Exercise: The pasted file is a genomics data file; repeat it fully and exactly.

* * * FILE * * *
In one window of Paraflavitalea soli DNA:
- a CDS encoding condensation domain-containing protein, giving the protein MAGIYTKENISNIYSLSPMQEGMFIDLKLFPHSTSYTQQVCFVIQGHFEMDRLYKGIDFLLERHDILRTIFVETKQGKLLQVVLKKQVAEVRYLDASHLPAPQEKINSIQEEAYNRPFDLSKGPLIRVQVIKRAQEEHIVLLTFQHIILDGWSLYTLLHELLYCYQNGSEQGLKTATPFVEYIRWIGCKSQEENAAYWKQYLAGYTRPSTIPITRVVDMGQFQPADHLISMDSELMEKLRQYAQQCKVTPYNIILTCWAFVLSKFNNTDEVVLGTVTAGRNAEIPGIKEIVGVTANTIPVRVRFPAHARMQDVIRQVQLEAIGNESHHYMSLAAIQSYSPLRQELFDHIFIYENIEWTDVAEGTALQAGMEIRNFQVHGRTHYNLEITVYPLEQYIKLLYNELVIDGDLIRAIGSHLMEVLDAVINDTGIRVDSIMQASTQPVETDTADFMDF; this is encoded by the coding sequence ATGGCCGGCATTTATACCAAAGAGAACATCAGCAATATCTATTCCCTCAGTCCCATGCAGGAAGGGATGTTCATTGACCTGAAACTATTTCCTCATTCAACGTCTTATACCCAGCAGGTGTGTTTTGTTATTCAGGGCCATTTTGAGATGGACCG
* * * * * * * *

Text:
In one window of Paraflavitalea soli DNA:
- a CDS encoding condensation domain-containing protein, giving the protein MAGIYTKENISNIYSLSPMQEGMFIDLKLFPHSTSYTQQVCFVIQGHFEMDRLYKGIDFLLERHDILRTIFVETKQGKLLQVVLKKQVAEVRYLDASHLPAPQEKINSIQEEAYNRPFDLSKGPLIRVQVIKRAQEEHIVLLTFQHIILDGWSLYTLLHELLYCYQNGSEQGLKTATPFVEYIRWIGCKSQEENAAYWKQYLAGYTRPSTIPITRVVDMGQFQPADHLISMDSELMEKLRQYAQQCKVTPYNIILTCWAFVLSKFNNTDEVVLGTVTAGRNAEIPGIKEIVGVTANTIPVRVRFPAHARMQDVIRQVQLEAIGNESHHYMSLAAIQSYSPLRQELFDHIFIYENIEWTDVAEGTALQAGMEIRNFQVHGRTHYNLEITVYPLEQYIKLLYNELVIDGDLIRAIGSHLMEVLDAVINDTGIRVDSIMQASTQPVETDTADFMDF; this is encoded by the coding sequence ATGGCCGGCATTTATACCAAAGAGAACATCAGCAATATCTATTCCCTCAGTCCCATGCAGGAAGGGATGTTCATTGACCTGAAACTATTTCCTCATTCAACGTCTTATACCCAGCAGGTGTGTTTTGTTATTCAGGGCCATTTTGAGATGGACCG